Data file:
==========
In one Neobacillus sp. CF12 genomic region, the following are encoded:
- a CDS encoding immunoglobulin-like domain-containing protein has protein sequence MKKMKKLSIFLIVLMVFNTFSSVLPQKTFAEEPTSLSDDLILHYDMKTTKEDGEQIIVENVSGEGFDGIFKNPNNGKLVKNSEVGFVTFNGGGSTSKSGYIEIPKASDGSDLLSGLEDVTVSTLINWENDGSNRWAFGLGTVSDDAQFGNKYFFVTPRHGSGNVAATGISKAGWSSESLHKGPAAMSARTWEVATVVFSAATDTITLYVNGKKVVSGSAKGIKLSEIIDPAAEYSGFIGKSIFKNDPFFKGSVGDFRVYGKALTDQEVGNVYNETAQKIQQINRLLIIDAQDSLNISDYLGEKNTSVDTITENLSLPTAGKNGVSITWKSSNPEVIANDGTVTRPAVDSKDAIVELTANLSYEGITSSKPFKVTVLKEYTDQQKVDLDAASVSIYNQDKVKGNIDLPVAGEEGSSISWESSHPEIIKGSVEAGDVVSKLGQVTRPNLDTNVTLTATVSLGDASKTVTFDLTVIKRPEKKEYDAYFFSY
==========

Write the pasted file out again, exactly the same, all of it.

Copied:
In one Neobacillus sp. CF12 genomic region, the following are encoded:
- a CDS encoding immunoglobulin-like domain-containing protein has protein sequence MKKMKKLSIFLIVLMVFNTFSSVLPQKTFAEEPTSLSDDLILHYDMKTTKEDGEQIIVENVSGEGFDGIFKNPNNGKLVKNSEVGFVTFNGGGSTSKSGYIEIPKASDGSDLLSGLEDVTVSTLINWENDGSNRWAFGLGTVSDDAQFGNKYFFVTPRHGSGNVAATGISKAGWSSESLHKGPAAMSARTWEVATVVFSAATDTITLYVNGKKVVSGSAKGIKLSEIIDPAAEYSGFIGKSIFKNDPFFKGSVGDFRVYGKALTDQEVGNVYNETAQKIQQINRLLIIDAQDSLNISDYLGEKNTSVDTITENLSLPTAGKNGVSITWKSSNPEVIANDGTVTRPAVDSKDAIVELTANLSYEGITSSKPFKVTVLKEYTDQQKVDLDAASVSIYNQDKVKGNIDLPVAGEEGSSISWESSHPEIIKGSVEAGDVVSKLGQVTRPNLDTNVTLTATVSLGDASKTVTFDLTVIKRPEKKEYDAYFFSY